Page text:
It was a real walk this day, a genuine walk. Probably 20 k.s the way we did it, with an overall 400m gain including a real puffer for an hour or so up to the Nenouetuoge, the pass of the day. And it was hot hot hot, and steamy steamy steamy. Bright sunshine for most of the day, and we were very glad of forest shade.
There was also a time issue. Our final destination was Kiso-Fukushima but we were to get there via train caught at Nojiri. The early train went at 2.49; the later one at 5.31. The description of the ryokan in the notes suggested the desirability of an early arrival. No big deal, just something to keep in the back of your mind.
The first stop was Nagiso to get some lunch. It was relatively early and I made the wrong choice about how to get across some railway lines to the shop and we noodled round there a bit. What did we buy? Two fantastic looking peaches that turned out to be rotten, some first grade monster apples, some Pocky (chocolate covered pretzel sticks for someone who likes such things), some shocking doughnut-like substances in individual cellophane wrappers. Mmm bad buying, but I think the best we could have done in the circumstances.
The climb then began, just steadily at first through a mix of forest and farm land. There were also plenty of downs so the total climb for the day was much more than 400m. But it was beautiful, and varied: and there was water all the way, yama no mizu, mountain water. Harvesting rice, a bamboo forest among other small joys.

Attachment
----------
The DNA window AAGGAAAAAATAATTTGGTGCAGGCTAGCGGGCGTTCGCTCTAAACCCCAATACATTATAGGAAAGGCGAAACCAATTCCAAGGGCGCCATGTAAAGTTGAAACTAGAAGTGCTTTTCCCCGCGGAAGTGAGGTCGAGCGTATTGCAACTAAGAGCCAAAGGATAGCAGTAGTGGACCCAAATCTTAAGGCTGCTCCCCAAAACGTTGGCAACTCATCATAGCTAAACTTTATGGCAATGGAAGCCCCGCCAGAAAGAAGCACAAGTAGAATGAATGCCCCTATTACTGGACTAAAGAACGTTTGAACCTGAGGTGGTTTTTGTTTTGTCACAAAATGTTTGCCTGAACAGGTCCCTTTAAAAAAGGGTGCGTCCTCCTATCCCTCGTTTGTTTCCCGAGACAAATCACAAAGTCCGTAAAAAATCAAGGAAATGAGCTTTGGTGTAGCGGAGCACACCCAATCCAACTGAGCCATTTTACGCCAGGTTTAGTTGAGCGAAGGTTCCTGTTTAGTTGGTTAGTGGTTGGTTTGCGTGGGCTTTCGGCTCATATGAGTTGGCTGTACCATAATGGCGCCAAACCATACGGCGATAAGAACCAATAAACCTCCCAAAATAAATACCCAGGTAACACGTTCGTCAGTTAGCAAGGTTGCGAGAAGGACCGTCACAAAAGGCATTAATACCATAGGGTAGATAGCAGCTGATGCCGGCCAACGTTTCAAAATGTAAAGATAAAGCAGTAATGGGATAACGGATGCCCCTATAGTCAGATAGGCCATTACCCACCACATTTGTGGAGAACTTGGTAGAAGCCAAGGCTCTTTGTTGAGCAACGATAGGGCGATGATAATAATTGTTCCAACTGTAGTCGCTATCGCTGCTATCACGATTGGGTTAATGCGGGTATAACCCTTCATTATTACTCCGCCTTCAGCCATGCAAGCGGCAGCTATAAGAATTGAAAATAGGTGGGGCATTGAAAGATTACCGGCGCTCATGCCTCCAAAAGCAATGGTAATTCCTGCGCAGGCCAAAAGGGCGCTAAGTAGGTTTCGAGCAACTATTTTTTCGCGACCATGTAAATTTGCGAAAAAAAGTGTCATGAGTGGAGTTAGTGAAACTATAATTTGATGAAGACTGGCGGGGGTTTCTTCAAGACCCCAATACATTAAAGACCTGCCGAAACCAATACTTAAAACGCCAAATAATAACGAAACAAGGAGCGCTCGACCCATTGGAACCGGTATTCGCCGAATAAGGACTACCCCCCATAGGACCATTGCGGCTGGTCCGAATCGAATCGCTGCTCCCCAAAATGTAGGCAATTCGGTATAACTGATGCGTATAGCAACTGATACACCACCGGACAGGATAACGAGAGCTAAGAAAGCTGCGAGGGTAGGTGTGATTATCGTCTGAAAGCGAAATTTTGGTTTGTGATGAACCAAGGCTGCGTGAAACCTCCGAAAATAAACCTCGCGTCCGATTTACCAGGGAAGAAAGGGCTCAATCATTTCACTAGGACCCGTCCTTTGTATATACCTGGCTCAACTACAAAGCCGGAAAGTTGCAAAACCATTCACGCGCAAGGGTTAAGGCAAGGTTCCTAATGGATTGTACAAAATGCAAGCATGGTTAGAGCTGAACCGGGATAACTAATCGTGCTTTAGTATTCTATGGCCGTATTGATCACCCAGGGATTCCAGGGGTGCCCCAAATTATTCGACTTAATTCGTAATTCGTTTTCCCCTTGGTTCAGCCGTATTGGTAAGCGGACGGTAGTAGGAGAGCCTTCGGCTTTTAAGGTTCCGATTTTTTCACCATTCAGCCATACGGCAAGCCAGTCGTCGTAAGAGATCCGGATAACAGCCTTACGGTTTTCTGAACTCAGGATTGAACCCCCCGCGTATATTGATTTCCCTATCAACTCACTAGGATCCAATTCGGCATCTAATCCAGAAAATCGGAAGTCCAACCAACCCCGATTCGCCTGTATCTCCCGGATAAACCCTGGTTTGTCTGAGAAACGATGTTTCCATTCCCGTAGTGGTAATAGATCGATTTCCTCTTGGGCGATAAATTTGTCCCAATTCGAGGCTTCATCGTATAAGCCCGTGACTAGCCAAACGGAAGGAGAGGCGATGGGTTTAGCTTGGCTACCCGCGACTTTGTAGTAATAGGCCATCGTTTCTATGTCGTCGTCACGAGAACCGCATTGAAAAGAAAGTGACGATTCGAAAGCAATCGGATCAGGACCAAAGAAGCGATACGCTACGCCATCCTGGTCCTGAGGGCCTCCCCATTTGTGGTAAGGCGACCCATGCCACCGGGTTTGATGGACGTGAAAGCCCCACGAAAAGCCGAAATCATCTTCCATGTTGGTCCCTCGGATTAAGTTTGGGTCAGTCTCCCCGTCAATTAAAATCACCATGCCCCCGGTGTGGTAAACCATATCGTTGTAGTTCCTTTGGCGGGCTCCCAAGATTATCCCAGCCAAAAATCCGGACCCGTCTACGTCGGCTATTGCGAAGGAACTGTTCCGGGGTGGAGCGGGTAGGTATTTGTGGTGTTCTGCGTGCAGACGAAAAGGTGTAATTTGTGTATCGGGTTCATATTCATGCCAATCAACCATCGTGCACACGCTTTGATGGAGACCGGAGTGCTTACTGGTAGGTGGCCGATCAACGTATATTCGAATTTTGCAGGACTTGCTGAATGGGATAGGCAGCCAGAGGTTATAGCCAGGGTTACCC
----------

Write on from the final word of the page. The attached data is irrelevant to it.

But, as the pics illustrate, not really remote. We were in fact walking up the Kiso Valley in its various manifestations.
I’ll stick this thumbnail in here just as a reminder. Mernz is filling up with yama no mizu at the spot where a few moments previously I had tipped the contents of my pack into the creek, especially the track notes which were sodden, somewhat darkening my mood.
We weren’t that far from the top at this stage, 20 minutes maybe, and I’d done some sums and was reasonably confident we’d miss the early train by about 10-15 minutes. We popped out the top as one does, and there was a sign on an asphalt road saying Route 19 5.3 kilometres and it was 2.12pm. That road curled and it curled and it curled but we were going downhill on a gradient suitable for driving, the footing was firm, it was shady and we got up a Melbourne Cup pace. But there was a trick on the outskirts of Nojiri. We needed to get off the way to Route 19 and go to the station (still most of a kilometre away) and the route was signposted but looked discouraging. So a few moments of dither before we chose to go with the signage, and we missed the early train by four minutes. Bum.